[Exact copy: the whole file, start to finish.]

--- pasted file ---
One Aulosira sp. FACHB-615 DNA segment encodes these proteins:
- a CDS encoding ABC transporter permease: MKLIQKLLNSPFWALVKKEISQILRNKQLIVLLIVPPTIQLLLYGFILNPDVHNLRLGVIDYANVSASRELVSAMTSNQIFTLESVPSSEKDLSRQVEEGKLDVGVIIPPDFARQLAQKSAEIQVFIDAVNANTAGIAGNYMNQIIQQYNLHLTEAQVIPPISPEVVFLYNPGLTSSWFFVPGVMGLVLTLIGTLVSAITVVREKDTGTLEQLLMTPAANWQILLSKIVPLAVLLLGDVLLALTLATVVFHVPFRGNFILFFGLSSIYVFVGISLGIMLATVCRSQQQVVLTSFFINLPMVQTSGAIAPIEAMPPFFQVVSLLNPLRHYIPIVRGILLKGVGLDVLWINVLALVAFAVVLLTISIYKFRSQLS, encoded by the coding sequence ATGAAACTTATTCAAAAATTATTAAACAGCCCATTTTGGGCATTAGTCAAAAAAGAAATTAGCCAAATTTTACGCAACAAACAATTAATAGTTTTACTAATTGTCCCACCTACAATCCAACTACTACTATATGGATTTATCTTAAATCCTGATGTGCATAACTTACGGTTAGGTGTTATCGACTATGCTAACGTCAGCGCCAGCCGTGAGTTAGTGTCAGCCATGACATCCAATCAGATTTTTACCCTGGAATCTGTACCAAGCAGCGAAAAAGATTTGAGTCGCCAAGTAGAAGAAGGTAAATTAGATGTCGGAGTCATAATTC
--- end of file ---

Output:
One Aulosira sp. FACHB-615 DNA segment encodes these proteins:
- a CDS encoding ABC transporter permease: MKLIQKLLNSPFWALVKKEISQILRNKQLIVLLIVPPTIQLLLYGFILNPDVHNLRLGVIDYANVSASRELVSAMTSNQIFTLESVPSSEKDLSRQVEEGKLDVGVIIPPDFARQLAQKSAEIQVFIDAVNANTAGIAGNYMNQIIQQYNLHLTEAQVIPPISPEVVFLYNPGLTSSWFFVPGVMGLVLTLIGTLVSAITVVREKDTGTLEQLLMTPAANWQILLSKIVPLAVLLLGDVLLALTLATVVFHVPFRGNFILFFGLSSIYVFVGISLGIMLATVCRSQQQVVLTSFFINLPMVQTSGAIAPIEAMPPFFQVVSLLNPLRHYIPIVRGILLKGVGLDVLWINVLALVAFAVVLLTISIYKFRSQLS, encoded by the coding sequence ATGAAACTTATTCAAAAATTATTAAACAGCCCATTTTGGGCATTAGTCAAAAAAGAAATTAGCCAAATTTTACGCAACAAACAATTAATAGTTTTACTAATTGTCCCACCTACAATCCAACTACTACTATATGGATTTATCTTAAATCCTGATGTGCATAACTTACGGTTAGGTGTTATCGACTATGCTAACGTCAGCGCCAGCCGTGAGTTAGTGTCAGCCATGACATCCAATCAGATTTTTACCCTGGAATCTGTACCAAGCAGCGAAAAAGATTTGAGTCGCCAAGTAGAAGAAGGTAAATTAGATGTCGGAGTCATAATTC